• Marrow stroma;
  • Long-term culture;
  • Microenvironment;
  • Umbilical cord blood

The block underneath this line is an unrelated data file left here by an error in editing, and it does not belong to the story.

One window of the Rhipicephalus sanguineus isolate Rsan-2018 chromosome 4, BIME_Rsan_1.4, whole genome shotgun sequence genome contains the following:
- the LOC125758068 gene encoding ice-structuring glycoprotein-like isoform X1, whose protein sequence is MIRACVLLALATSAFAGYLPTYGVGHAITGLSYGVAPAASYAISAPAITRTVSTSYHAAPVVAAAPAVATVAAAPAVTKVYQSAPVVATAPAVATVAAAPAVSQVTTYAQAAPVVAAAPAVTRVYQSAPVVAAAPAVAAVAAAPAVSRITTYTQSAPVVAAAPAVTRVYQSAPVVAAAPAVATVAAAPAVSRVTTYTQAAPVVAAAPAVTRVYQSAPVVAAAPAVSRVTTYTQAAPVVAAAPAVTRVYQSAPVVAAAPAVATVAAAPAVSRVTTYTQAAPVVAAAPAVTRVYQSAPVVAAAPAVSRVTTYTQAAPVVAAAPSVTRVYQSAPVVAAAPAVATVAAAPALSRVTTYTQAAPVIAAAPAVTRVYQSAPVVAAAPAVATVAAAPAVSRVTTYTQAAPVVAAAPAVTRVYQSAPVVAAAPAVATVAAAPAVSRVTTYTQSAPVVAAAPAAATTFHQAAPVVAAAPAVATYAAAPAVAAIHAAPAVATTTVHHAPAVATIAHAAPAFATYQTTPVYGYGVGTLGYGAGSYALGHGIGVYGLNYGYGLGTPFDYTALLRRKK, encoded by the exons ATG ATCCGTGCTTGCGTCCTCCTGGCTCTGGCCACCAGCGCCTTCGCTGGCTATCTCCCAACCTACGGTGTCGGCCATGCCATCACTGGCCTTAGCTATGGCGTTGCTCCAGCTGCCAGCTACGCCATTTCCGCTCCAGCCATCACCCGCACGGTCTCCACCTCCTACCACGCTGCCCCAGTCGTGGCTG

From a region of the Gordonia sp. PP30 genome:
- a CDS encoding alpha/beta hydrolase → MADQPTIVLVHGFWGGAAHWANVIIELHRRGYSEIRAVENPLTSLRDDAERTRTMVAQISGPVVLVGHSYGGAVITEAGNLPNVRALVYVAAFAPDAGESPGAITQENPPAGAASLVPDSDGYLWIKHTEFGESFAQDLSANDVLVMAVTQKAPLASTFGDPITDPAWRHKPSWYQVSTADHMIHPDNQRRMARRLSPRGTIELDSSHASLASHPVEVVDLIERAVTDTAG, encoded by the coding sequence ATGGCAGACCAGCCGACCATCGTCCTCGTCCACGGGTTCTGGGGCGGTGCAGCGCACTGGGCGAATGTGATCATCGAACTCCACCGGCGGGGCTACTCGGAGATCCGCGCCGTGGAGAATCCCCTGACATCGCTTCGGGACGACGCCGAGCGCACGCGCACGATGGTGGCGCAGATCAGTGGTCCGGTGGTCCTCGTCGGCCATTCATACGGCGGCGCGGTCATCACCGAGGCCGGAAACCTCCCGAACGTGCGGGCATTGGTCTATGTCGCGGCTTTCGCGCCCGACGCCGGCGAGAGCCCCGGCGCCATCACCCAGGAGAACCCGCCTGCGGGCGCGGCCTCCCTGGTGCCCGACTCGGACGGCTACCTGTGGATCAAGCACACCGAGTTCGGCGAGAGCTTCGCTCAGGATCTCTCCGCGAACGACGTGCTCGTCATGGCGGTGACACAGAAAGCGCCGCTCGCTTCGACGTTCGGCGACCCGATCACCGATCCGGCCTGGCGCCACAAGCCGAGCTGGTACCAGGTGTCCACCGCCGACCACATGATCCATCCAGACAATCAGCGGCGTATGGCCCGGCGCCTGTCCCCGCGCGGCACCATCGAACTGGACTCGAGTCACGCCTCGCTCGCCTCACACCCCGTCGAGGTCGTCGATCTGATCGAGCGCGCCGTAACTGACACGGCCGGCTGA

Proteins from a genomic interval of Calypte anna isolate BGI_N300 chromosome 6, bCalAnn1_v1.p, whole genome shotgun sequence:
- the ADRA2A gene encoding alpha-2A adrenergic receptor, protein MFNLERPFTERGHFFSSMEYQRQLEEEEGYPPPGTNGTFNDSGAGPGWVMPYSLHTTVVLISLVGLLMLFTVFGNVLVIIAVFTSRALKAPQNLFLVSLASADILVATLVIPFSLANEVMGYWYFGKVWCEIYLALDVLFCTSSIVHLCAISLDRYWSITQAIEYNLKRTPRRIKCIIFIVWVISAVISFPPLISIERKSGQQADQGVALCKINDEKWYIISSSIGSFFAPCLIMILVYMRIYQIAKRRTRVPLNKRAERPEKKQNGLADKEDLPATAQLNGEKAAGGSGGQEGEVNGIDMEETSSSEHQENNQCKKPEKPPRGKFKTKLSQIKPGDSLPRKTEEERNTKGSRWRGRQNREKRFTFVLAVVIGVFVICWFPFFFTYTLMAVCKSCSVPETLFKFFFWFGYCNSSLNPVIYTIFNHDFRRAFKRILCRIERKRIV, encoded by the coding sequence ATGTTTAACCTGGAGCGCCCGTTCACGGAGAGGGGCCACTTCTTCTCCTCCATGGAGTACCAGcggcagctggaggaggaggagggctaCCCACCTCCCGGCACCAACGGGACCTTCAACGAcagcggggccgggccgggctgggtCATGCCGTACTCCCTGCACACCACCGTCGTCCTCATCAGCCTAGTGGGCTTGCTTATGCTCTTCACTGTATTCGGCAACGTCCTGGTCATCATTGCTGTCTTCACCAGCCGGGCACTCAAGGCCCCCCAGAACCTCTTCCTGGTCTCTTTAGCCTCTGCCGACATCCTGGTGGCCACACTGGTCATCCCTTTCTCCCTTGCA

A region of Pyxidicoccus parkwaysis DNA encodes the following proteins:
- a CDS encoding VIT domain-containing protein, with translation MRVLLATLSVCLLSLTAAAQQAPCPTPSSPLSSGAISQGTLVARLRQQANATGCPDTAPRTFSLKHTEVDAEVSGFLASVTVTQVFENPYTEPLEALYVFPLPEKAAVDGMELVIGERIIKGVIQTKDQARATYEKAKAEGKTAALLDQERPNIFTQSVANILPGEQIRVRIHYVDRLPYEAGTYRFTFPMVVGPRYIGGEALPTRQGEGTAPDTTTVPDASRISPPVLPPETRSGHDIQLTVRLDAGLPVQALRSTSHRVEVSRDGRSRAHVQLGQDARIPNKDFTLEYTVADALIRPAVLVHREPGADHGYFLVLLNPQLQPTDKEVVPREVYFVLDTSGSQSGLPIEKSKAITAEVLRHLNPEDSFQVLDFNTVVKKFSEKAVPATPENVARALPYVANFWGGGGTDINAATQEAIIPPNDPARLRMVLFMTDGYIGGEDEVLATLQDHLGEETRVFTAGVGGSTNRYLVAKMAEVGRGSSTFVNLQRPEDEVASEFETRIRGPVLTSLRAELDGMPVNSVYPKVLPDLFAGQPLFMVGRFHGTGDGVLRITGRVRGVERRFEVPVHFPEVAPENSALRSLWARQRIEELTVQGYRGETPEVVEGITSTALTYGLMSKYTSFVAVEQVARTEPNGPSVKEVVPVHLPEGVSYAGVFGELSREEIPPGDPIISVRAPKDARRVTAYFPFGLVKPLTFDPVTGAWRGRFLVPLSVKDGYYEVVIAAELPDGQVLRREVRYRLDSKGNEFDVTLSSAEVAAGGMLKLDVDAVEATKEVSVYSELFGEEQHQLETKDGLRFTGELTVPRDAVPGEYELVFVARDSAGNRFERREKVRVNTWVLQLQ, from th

Utilizing long-term in vitro culture techniques, we characterized the cellular composition and functional attributes of the human in vitro bone marrow stromal micro-environment. Morphologic, specific cytochemical and immunologic methods demonstrated that the marrow stromal adherent layer (AL) reached confluency at two to three weeks, and was comprised of 60%–70% fibroblastic cells, 10%–20% endothelial cells, 10%–20% monocyte/macrophages and 5%–10% fat-laden adherent cells. These proportions of cell types persisted for at least three months concomitant with proliferation of CFU-gm and BFU-e. In contrast, umbilical cord blood cells did not form a stromal AL despite persistence of hemopoietic progenitor cell proliferation. These findings provide a basis for improved understanding of cellular interactions regulating hemopoiesis.